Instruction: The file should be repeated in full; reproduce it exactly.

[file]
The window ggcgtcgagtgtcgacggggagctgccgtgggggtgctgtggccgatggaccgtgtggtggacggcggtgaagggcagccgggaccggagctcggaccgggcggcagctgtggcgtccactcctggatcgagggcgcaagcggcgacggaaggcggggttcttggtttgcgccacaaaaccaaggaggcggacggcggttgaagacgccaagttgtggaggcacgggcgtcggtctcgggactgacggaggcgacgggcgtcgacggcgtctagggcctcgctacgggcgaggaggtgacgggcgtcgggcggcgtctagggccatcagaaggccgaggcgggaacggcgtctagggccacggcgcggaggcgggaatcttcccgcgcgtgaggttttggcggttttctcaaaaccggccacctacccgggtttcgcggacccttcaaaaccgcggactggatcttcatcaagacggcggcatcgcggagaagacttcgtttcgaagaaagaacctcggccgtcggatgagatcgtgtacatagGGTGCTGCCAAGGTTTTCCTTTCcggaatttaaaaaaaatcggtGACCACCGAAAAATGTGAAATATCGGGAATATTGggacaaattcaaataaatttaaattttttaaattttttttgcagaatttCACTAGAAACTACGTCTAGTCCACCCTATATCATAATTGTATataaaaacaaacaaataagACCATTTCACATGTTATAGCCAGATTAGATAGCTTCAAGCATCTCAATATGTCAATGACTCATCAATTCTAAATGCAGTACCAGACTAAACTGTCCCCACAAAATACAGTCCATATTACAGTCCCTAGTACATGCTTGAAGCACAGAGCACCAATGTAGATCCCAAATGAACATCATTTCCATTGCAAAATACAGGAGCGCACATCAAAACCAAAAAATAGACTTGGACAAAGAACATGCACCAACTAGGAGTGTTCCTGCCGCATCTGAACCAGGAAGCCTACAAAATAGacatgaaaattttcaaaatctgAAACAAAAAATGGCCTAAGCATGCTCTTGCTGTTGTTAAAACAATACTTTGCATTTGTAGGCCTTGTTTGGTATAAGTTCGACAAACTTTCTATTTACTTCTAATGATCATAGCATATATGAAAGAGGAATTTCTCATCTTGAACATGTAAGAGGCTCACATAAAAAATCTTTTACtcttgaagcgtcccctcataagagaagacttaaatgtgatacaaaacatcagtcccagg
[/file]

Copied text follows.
The window ggcgtcgagtgtcgacggggagctgccgtgggggtgctgtggccgatggaccgtgtggtggacggcggtgaagggcagccgggaccggagctcggaccgggcggcagctgtggcgtccactcctggatcgagggcgcaagcggcgacggaaggcggggttcttggtttgcgccacaaaaccaaggaggcggacggcggttgaagacgccaagttgtggaggcacgggcgtcggtctcgggactgacggaggcgacgggcgtcgacggcgtctagggcctcgctacgggcgaggaggtgacgggcgtcgggcggcgtctagggccatcagaaggccgaggcgggaacggcgtctagggccacggcgcggaggcgggaatcttcccgcgcgtgaggttttggcggttttctcaaaaccggccacctacccgggtttcgcggacccttcaaaaccgcggactggatcttcatcaagacggcggcatcgcggagaagacttcgtttcgaagaaagaacctcggccgtcggatgagatcgtgtacatagGGTGCTGCCAAGGTTTTCCTTTCcggaatttaaaaaaaatcggtGACCACCGAAAAATGTGAAATATCGGGAATATTGggacaaattcaaataaatttaaattttttaaattttttttgcagaatttCACTAGAAACTACGTCTAGTCCACCCTATATCATAATTGTATataaaaacaaacaaataagACCATTTCACATGTTATAGCCAGATTAGATAGCTTCAAGCATCTCAATATGTCAATGACTCATCAATTCTAAATGCAGTACCAGACTAAACTGTCCCCACAAAATACAGTCCATATTACAGTCCCTAGTACATGCTTGAAGCACAGAGCACCAATGTAGATCCCAAATGAACATCATTTCCATTGCAAAATACAGGAGCGCACATCAAAACCAAAAAATAGACTTGGACAAAGAACATGCACCAACTAGGAGTGTTCCTGCCGCATCTGAACCAGGAAGCCTACAAAATAGacatgaaaattttcaaaatctgAAACAAAAAATGGCCTAAGCATGCTCTTGCTGTTGTTAAAACAATACTTTGCATTTGTAGGCCTTGTTTGGTATAAGTTCGACAAACTTTCTATTTACTTCTAATGATCATAGCATATATGAAAGAGGAATTTCTCATCTTGAACATGTAAGAGGCTCACATAAAAAATCTTTTACtcttgaagcgtcccctcataagagaagacttaaatgtgatacaaaacatcagtcccagg